Today I took a break from editing my fourth manuscript and started to read a thriller. To say I found it less than thrilling is an understatement. I hope in my efforts to become a good writer I do not lose my love of reading, but I can feel it happening. I get caught up in the words and lose the story.
And the authors are not helping.
In this particular thriller, the author described a character as a precise individual who did not use contractions. The writer did fine for most of the first chapter, then forgot what his character's persona was and started contracting all over the place. So, is the character precise?
How do I know if the author does not?
According to Emerson, "A foolish consistency is the hobgoblin of little minds." Some authors must think any consistency is an indication of a small mind, or they do not know the meaning of the word. The only consistency I see is poor writing.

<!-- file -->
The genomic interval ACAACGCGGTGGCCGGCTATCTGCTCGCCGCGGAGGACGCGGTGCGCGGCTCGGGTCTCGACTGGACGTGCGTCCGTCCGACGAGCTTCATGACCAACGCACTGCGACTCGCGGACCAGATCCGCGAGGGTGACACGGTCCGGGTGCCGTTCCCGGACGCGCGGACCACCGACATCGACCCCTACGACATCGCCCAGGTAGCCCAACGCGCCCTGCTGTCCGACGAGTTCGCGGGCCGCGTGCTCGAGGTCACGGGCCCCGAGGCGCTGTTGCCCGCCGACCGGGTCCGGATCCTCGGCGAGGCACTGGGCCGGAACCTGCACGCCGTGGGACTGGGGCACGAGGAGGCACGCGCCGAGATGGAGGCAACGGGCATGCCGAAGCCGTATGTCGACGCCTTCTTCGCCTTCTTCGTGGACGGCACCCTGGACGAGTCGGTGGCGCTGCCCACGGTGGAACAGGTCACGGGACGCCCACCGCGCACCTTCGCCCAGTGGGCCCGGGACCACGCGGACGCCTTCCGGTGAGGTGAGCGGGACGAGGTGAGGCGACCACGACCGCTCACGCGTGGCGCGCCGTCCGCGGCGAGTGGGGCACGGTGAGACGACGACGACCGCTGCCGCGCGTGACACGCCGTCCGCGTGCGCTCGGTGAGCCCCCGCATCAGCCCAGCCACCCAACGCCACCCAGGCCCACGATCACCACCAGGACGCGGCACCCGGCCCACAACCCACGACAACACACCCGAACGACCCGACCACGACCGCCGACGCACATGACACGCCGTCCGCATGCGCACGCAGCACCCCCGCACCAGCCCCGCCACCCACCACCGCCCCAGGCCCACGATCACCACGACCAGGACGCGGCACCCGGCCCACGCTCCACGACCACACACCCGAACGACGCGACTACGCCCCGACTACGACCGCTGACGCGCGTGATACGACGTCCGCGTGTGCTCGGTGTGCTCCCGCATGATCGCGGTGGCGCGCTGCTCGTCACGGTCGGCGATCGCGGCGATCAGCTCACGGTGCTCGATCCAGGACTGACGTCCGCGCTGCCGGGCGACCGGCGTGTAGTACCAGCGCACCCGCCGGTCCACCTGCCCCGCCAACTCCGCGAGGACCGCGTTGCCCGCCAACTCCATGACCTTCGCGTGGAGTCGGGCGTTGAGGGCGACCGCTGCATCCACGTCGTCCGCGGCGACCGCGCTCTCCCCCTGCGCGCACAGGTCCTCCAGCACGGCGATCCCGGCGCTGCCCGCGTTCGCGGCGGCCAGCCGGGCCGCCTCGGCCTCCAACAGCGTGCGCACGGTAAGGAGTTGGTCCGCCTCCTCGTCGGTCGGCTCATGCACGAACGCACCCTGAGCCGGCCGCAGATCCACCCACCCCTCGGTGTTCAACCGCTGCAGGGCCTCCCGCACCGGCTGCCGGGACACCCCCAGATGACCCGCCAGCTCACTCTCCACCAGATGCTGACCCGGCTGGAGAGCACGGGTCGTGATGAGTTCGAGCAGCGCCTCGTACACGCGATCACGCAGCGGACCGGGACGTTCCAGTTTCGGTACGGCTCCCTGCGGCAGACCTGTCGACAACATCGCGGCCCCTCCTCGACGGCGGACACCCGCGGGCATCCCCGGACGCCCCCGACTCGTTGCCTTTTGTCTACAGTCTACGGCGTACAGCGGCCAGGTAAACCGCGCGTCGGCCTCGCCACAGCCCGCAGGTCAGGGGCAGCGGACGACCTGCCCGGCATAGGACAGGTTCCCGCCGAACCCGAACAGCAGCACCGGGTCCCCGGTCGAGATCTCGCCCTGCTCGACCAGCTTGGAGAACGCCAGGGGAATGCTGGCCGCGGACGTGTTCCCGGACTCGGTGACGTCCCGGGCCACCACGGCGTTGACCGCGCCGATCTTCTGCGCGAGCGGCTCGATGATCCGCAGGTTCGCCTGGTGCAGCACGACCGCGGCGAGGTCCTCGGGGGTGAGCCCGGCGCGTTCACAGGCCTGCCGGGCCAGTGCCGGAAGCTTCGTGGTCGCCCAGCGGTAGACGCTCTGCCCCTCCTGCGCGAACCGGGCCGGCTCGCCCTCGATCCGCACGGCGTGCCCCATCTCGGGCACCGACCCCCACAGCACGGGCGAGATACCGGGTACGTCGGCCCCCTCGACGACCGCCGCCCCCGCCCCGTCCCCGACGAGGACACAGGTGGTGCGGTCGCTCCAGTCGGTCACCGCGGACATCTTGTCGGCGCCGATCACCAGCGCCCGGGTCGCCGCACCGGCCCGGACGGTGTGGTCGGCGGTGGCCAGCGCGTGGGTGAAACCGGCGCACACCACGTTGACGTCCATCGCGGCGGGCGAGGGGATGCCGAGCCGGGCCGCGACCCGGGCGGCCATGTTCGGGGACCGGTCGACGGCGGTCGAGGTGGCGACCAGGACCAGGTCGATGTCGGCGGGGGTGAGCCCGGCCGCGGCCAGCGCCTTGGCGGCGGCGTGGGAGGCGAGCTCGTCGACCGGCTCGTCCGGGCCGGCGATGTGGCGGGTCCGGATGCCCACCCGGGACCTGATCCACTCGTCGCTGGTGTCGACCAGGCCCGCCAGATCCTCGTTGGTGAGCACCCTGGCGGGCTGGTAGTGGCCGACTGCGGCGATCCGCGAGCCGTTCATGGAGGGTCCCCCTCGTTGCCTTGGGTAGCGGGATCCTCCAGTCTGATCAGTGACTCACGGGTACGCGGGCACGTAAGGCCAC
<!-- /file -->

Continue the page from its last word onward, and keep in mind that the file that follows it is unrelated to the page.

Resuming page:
I know I'm getting cynical about books, so I will give the author the benefit of the doubt. Sitting at a keyboard for any length of time can be rough, and one can get so involved in one's own story that one loses track of the words one is typing, but that's why there are editors.
Are there editors, though? I don't see much indication of it. Too many elemental mistakes are being made by authors who should know better.
The moral of today's tale? We must learn how to be our own editors if we hope to master the art of writing. This blog is no place for a tutorial on editing, but you know how to do it anyway. Make sure you use proper grammar (except for when you purposely do not want to use it). Take out all unnecessary adverbs and adjectives, remembering that most of them are unnecessary.
Remove anything, no matter how much you love it, that does not move the story along.
And be consistent.
Pat Bertram is the author of More Deaths Than One, and A Spark of Heavenly Fire now available from Second Wind Publishing, LLC.